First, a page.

The Bayer / FACE Awards are organised by the charitable organisation Farming and Countryside Education (FACE) and Bayer CropScience to recognise the often unsung work many farmers do to promote visits to farms and provide access to high quality educational materials.
This year’s winners were announced at a ceremony held at The Skinners’ Hall, in central London, in the presence of supporters of educational initiatives from the agricultural and food industry, education authorities and centres and the media. BBC presenter and journalist Tom Heap announced the five winners:
- Julie White and Nick Platt from the WELLIES Project in Sudbury, Derbyshire who won the ‘Access’ Award for demonstrating outstanding achievements in encouraging access for pupils with special needs, disaffected students or disadvantaged young people.
- Iona Corbett from Rectory Farm in Epwell, Oxfordshire who won the ‘Future of Farming Champion’ category for making an outstanding contribution to improving young people’s understanding of the food and farming sector, across all ages and through a variety of activities.
- Claire Morris from The College Farm in Aylesbury, Buckinghamshire who won the ‘Farm School Partnership’ Award for building successful relationships with schools and making a valuable and sustained contribution to school life both on and away from the farm.
- Graham Ward OBE from STC Research Foundation in Cawood, North Yorkshire who won the ‘Inspiring Educator’ category for having initiated innovative and unusual means to create inspiring learning experiences, both on the farm and in the classroom.
- Trevor Wheeler from Brynmawr Farm in Newcastle on Clun, Shropshire who won the ‘Biodiversity’ Award for being successful in highlighting the importance of a specific species or of biodiversity in general to young people.
Mr Wheeler, who farms around 80ha with his son Paul and manages a further 108ha in two wildlife reserves for Shropshire Wildlife Trust, was also named overall winner for his inspiring work with children and students from all over the world.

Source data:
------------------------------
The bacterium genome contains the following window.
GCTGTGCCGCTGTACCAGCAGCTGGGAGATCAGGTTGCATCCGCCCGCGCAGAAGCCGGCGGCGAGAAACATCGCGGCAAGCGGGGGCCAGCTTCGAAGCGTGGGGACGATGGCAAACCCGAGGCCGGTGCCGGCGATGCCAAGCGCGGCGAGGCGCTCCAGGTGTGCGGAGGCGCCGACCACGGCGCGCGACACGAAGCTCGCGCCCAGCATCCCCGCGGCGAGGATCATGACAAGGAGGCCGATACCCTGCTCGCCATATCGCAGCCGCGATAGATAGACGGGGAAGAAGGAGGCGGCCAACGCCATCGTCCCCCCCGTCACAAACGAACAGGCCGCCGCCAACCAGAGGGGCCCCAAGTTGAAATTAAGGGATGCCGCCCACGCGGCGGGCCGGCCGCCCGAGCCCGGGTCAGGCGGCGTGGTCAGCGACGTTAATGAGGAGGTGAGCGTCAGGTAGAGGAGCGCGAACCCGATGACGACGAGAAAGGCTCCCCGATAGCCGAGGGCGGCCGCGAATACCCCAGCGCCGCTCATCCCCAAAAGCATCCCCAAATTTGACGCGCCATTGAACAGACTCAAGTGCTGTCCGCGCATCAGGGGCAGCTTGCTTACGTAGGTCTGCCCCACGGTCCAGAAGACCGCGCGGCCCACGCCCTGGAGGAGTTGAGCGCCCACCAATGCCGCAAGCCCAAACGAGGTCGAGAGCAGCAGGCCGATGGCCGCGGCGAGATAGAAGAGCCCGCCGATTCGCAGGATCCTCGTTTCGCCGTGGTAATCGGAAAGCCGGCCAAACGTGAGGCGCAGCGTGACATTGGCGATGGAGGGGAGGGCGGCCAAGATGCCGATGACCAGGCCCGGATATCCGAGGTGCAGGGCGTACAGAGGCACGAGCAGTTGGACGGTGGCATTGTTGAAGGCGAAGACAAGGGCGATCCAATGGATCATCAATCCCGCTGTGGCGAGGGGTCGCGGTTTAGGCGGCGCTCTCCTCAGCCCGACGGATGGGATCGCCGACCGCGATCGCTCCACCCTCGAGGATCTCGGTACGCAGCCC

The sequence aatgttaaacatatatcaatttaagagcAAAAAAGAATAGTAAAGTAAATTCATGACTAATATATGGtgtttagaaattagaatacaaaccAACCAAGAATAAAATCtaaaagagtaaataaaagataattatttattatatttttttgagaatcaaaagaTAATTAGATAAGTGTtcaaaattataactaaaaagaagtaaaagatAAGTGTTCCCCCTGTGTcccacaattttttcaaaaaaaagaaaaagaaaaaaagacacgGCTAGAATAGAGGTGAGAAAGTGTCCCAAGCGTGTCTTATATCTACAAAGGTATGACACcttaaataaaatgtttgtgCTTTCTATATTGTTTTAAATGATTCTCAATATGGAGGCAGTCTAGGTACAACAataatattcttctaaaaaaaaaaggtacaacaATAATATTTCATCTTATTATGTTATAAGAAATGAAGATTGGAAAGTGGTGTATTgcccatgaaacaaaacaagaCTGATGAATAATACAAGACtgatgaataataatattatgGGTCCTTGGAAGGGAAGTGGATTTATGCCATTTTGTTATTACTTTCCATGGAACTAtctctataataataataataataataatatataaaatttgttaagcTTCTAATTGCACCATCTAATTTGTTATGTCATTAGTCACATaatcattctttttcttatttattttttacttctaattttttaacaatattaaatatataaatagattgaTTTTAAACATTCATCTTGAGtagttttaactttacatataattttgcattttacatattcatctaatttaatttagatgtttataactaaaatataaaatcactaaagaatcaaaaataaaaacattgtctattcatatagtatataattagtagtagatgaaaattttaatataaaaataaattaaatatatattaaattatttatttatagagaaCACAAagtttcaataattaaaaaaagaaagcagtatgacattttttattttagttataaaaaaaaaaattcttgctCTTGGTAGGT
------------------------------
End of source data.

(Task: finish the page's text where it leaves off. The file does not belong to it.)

Around 300 children visit the farm annually and do a wide range of activities from feeding lambs to servicing machinery. “If you get children out on farm they learn so much more than reading about it in a book,” Mr Wheeler said. “You can see by the expressions on their faces, how much they have enjoyed it.”
The event is a highlight for FACE and Bayer, said Janet Hickinbottom, national education officer at FACE. “It is something we look forward to with great anticipation and with pride. At the judging stage we do not know what to expect but we are never disappointed; far from it, we are overwhelmed by the stories we hear of the tremendous work being carried out by farmers and farm educators. The Awards are an opportunity to shine a light on these often unacknowledged individuals who are doing so much to help children and young adults understand the connection between farming and their daily lives.”
Andrew Orme, managing director at Bayer CropScience, said: “This event demonstrated the amazing efforts that farmers and others here in the UK go to in order to reconnect people and where their food comes from. With an increasing global population and less land to grow our food, this is a vital part of all our work and, as the UK’s leading supplier of crop protection products, we are delighted to have championed these Awards.”